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The ACBs walk a rocky road to Stona Rosa

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Most Tuesday nights after band practice, the ACBs score a late dinner at the Popeyes at 63rd Street and Troost.

"They've got a deal on Tuesdays where you get a two-piece chicken, a biscuit, a side and a drink for $2.99," bassist Bryan McGuire says.

"No, the drink's not included," frontman Konnor Ervin counters.

"Oh, right — you have to pay extra for the drink," McGuire says. "Still a great deal."

Ervin nods solemnly. "Great deal," he agrees.

They're not joking. Well, they are, but not about their eating at Popeyes. Rather than convey embarrassment about how lame it sounds that a rock band regularly dines together at a Cajun-themed fried-chicken chain restaurant, the bandmates own the moment by turning it into a joke about how poor they are.

There's a lot of that twisted self-deprecation on the ACBs' terrific new record, Stona Rosa. "Street Fighter II," a jangly, quick-tempo stomp, is about sneaking from the bed of a woman and being extra quiet while eating cereal and playing Super Nintendo. "But I guess it's really more about me getting older and still feeling very immature," says Ervin, the band's primary songwriter and lyricist.

These songs seem an extension of Ervin's personality. They're funny and charming but a little alienated, too. The band's self-titled debut was mostly straightforward power pop, but Stona Rosa is quieter, sadder (and more stoned). It would be a mistake to read laziness into the ACBs' lyrics, though. Nobody in the city is writing sharper or more inventive melodies than Ervin, who has honed his craft the old-fashioned way: working a part-time job, living in a shitty apartment and practicing music all the time.

"It's true that, as people, we don't take ourselves all that seriously, and I think that comes through in our music," Ervin says. "But I spend the majority of my time awake, working on songs. I take that very seriously. The other stuff: image, promoting, selling yourself — it's hard to get excited about that stuff."

"When the band was just starting out, we were naïve about how to go about getting shows and getting press and all that," McGuire says. "We were confident about our music but insecure about people in the scene liking us. And we're looking at the people who are succeeding, and they're all acting like Lou Reed. We were like, 'Is that what we have to do to get people to like our band? Act like jerks?' "

"So we did, like, a photo shoot where we all stared into the camera like a bunch of pricks," Ervin says. "We had no idea what we were doing. But over time, you get more perspective about things and you realize that all the people you're intimidated by aren't actually that cool, and you just try to present yourself and your band as sincerely as possible."

The path from the ACBs' self-titled 2007 debut to Stona Rosa has been rocky. For the better part of three years, the band members bounced around studios throughout the Midwest, failing to find the sound they were seeking for their next album. On a trip to Norman, Oklahoma, to record at Bell Labs with Trent Bell (Flaming Lips, Starlight Mints), their van caught fire. They recorded a song but were unhappy with the results, and they drove back to Kansas City in a U-Haul.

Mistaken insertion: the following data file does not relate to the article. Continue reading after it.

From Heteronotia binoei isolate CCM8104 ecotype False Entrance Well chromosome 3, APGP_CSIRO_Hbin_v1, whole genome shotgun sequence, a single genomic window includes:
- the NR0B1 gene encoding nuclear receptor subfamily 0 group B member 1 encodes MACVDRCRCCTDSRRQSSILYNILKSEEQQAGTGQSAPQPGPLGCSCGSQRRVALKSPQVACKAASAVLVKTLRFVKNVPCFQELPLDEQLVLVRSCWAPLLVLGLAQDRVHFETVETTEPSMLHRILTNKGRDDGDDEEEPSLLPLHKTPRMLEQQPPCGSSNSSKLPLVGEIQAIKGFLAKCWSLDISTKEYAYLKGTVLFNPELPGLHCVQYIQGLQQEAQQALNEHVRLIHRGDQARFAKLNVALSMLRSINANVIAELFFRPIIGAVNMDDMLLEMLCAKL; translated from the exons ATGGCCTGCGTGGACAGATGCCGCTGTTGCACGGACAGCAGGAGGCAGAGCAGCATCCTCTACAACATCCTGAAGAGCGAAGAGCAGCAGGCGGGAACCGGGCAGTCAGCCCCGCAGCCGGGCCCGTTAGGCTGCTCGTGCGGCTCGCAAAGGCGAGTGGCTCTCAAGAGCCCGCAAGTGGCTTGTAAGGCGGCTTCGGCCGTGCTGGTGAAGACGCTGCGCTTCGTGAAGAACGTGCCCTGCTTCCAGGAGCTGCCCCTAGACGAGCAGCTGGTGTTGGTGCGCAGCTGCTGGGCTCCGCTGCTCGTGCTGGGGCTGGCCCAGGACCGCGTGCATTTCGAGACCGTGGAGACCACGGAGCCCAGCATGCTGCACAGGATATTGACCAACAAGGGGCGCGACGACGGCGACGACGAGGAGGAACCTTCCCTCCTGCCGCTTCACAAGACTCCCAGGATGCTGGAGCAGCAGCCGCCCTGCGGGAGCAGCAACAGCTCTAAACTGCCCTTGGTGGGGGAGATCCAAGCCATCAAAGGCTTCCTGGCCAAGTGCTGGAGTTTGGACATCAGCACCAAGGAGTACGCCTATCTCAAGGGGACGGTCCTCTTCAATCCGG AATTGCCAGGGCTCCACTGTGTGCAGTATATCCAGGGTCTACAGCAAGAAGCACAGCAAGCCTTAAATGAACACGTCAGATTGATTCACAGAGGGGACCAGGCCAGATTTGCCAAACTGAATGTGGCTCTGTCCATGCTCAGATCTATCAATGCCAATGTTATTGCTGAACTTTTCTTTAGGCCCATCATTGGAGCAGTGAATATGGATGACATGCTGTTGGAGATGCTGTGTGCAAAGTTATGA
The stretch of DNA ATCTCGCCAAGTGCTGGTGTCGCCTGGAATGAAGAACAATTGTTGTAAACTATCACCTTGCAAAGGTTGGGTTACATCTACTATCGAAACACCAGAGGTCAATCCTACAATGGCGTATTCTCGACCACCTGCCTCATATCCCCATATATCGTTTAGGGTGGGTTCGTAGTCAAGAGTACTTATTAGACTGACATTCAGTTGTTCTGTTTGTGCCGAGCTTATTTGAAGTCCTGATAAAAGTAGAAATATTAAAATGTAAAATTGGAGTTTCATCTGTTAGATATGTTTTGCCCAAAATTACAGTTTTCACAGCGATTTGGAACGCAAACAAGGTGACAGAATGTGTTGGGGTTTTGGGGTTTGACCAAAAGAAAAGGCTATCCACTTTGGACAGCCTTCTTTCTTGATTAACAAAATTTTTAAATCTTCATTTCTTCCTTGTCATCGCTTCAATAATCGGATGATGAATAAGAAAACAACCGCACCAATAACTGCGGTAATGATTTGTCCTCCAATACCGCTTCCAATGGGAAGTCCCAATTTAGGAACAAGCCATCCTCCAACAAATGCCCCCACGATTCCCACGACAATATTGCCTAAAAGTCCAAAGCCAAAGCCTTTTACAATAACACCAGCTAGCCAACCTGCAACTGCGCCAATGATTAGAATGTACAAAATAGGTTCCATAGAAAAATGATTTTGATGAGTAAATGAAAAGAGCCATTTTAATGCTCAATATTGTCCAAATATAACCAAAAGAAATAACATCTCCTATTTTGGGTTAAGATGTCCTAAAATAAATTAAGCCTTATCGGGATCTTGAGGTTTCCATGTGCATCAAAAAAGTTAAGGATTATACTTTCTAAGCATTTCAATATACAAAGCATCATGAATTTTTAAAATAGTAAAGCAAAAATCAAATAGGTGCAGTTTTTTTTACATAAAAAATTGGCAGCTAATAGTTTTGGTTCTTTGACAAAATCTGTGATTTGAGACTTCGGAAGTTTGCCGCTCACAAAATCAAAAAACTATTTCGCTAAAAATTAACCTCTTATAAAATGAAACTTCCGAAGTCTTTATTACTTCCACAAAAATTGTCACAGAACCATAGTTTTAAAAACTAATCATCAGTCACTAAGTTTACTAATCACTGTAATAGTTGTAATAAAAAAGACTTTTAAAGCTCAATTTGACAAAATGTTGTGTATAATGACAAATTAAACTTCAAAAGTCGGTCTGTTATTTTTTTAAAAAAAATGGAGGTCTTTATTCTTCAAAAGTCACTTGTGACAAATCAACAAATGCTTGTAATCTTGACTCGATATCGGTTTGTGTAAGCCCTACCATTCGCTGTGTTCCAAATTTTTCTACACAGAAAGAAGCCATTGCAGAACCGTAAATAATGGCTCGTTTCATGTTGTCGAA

"The recording process just became so demoralizing," Ervin says. In 2009, the band finished an album but decided to shelve it. "We got picky about it," Ervin explains. "I just never felt like we sounded the way I wanted us to."

Ervin wrote most of Stona Rosa in the aftermath of that abandoned album. (Drummer Corey Egan and guitarist Matt Saladino decamped for Los Angeles in 2010.) Earlier this year, Ervin took his new songs to Mike Nolte at More Famouser and began recording. As the album progressed, Nolte played tracks from it for Andrew Connor, his bandmate in Ghosty. When Saladino moved, Ervin asked Connor if he knew any talented guitarists who might be interested in the ACBs gig.

"I suggested someone, but I also said I was tempted to do it myself," Connor says. "I've always really respected the conciseness of what the ACBs do, how they don't waste anybody's time. So I felt like playing with them was an opportunity I didn't want to pass up."

"I honestly didn't think he [Connor] would be interested because he's got his own band, and he's this great songwriter himself," Ervin says. "It's been amazing having him in the band. He makes every song better and he makes me better. As a songwriter, I don't want to bring any weak songs to practice because I respect him so much."

To replace Egan on drums, the band recruited Kyle Rausch, formerly of the Abracadabras. "Kyle has great musical instincts in general," McGuire says. "But on drums, his fills are fresh, his rhythm is perfect. He's also probably the best singer in the band."

"That's another thing," Ervin says. "Our new songs are all a lot more technically complicated. Everybody's voice and instrument are being used for the majority of every song. The old way of doing things with the ACBs was to pare it down and play our songs as simply as possible. The new way is to exhaust everyone's capabilities."

Now the band members are talking about rerecording the shelved album (which they describe as more of a rock album than Stona Rosa) with Rausch and Connor for possible release as early as next year. But though the new lineup is a cohesive unit musically, true collective identity remains elusive.

"Andrew won't eat at Popeyes with us," McGuire says.

"I used to think when they would talk about 'noshin' at Popeyes,' they were joking," Connor says. "Then I realized they were serious."

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